GoWise Pressure Cooker Lawsuit Filed Over “Lock Pin” Failure, Resulting in Hot Contents Being Forcefully Ejected During Normal Use

Lawsuit claims manufacturer should have replaced the defective GoWise Pressure Cooker locking pins with more effective, economical safety features, which would have prevented the pressure cooker explosion.

An Ohio woman has filed a product liability lawsuit after her GoWise pressure cooker exploded, causing her to suffer serious burns when the locking pins failed to keep the lid closed while the contents were under pressure.

The complaint (PDF) was brought by Erika Watson on May 20 in the U.S. District Court for the Northern District of Ohio, indicating that the GoWise pressure cooker was defective and unreasonably dangerous, since it failed to include available safety features that were supposed to make sure users could not remove the lid while the contents are still cooking, which can cause scalding hot liquids to be suddenly and forcefully ejected.

The GoWise USA pressure cooker is one of many modern electronic devices introduced in recent years, which have been promoted as containing advanced safety features designed to eliminate the risk of pressure cooker explosions that have plagued older stove-top designs. However, Watson and a growing number of other consimers are now pursuing pressure cooker lawsuits against the manufacturers, indicating that these safety features are prone to fail, allowing the lid to come off while intense pressure is still built up inside the pot.

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Pressure Cooker Lawsuits

Faulty and defective designs may cause a pressure cooker to explode, resulting in severe burns and injuries.

Learn More About this Lawsuit See If You Qualify For Compensation

According to Watson’s lawsuit, she suffered serious and substantial burn injuries in July 2022, when she thought the GoWise pressure cooker had released all steam and was done cooking, allowing her to rotate the lid to open the device. However, intense pressure was still built up inside the pot.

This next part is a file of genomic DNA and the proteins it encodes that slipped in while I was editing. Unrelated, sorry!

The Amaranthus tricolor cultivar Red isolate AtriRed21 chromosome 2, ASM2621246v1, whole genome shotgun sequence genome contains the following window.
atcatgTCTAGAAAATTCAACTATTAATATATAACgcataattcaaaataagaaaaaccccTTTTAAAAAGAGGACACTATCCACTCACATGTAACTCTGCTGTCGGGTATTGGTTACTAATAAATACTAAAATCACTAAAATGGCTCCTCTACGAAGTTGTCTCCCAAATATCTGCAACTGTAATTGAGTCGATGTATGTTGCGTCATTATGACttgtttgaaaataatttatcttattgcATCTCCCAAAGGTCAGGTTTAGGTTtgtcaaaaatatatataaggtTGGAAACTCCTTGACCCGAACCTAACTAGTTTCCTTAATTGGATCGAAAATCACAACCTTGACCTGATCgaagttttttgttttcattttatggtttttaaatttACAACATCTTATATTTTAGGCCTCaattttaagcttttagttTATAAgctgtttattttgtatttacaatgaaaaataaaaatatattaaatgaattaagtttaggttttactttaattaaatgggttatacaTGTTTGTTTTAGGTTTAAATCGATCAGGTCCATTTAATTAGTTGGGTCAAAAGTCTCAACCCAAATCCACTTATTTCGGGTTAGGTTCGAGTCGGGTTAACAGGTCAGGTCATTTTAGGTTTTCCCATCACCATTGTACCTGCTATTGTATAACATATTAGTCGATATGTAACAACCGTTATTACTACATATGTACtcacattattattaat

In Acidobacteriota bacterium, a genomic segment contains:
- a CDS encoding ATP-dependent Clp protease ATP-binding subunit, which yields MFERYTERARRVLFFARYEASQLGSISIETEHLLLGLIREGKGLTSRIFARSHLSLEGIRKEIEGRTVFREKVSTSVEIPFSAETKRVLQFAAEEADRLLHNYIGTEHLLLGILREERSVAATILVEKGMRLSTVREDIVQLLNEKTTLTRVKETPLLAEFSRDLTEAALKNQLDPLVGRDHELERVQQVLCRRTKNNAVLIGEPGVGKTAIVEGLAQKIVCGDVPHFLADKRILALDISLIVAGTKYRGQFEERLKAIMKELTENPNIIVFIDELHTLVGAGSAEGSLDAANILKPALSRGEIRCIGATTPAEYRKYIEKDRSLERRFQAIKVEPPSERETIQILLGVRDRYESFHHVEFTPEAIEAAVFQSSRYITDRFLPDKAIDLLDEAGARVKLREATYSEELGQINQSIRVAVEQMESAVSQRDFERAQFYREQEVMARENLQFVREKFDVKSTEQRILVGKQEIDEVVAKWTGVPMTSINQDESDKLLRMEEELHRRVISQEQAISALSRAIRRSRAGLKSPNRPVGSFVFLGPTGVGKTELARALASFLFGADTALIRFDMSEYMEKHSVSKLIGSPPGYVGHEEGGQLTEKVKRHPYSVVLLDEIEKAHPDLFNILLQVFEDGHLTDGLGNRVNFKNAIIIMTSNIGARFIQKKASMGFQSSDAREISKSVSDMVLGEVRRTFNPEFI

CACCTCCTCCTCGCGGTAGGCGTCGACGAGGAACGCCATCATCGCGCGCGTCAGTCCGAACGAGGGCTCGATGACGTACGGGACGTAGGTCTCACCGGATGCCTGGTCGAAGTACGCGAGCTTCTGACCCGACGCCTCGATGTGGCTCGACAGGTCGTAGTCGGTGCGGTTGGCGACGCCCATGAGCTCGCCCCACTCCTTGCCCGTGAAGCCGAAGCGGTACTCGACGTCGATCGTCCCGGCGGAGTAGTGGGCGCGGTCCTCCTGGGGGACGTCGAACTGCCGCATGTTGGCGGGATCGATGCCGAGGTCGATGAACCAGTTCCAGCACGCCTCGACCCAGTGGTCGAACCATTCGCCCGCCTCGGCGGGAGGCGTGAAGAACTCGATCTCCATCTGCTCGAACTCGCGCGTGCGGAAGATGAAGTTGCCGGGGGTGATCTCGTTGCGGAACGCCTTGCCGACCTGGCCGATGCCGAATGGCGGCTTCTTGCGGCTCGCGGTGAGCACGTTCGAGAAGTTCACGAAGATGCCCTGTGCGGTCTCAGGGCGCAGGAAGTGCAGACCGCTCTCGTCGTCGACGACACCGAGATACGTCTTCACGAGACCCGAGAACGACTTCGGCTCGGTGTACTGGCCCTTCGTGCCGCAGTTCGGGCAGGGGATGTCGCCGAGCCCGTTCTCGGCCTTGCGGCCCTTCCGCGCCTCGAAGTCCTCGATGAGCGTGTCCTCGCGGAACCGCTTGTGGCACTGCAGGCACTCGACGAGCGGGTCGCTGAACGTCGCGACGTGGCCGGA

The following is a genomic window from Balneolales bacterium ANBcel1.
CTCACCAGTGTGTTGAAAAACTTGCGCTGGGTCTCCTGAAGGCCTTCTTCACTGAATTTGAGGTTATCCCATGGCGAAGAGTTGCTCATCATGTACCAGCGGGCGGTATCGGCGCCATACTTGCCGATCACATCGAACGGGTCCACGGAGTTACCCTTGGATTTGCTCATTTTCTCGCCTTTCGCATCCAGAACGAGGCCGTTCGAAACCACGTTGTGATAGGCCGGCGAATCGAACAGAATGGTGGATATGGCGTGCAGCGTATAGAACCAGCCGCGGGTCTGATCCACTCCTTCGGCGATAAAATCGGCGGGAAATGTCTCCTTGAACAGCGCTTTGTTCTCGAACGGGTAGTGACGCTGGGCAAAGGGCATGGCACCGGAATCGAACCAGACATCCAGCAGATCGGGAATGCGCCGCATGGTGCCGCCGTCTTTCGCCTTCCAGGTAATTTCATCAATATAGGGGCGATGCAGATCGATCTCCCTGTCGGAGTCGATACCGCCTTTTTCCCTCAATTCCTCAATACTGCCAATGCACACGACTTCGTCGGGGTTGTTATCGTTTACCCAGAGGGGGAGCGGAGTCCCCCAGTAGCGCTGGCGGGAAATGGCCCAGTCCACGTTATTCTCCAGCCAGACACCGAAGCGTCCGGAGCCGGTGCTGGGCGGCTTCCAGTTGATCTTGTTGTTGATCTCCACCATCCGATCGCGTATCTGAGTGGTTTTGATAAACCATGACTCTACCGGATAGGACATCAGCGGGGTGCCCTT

Watson indicates that she believed the manufacturer’s statements that the lid could not be removed while pressure was still built up inside. However, when the lock pin failed, the pressure cooker exploded, showering her with the hot contents.

“The incident occurred as a result of the failure of the pressure cooker’s supposed ‘lock pin,’ which purports to keep the consumer safe while using the pressure cooker,” the lawsuit states. “In addition, the incident occurred as the result of Defendant’s failure to redesign the pressure cooker, despite the existence of economical, safer alternative designs.”

Watson’s lawsuit presents claims of defective manufacturing and construction, defective design, defective warning, nonconformity with representation, strict liability, negligence and breach of implied warranties.

Pressure Cooker Recalls

As more of these electric pressure cookers have been introduced in recent years, the U.S. Consumer Product Safety Commission has issued several recalls over problems with pressure cooker explosions, where lids were able to be opened while contents are under pressure, allowing hot contents to be expelled and causing a scald or burn injury to individuals in the immediate area.

Last year, a Best Buy Insignia pressure cooker recall was announced for nearly 1 million devices, and a Sensio pressure cooker recall pulled about 900,000 devices off store shelves. Both were linked to pressure cooker explosions linked to failures of the lid safety designs.

Given design problems linked to pressure cookers sold by various manufacturers, including GoWise, Ninja Foodi, Instant Pot, Crock Pot and others, financial compensation may be available to those who have suffered injuries due to pressure cooker explosions. Pressure cooker injury lawyers provide free consultations to help determine whether individuals nationwide are eligible to pursue a lawsuit.

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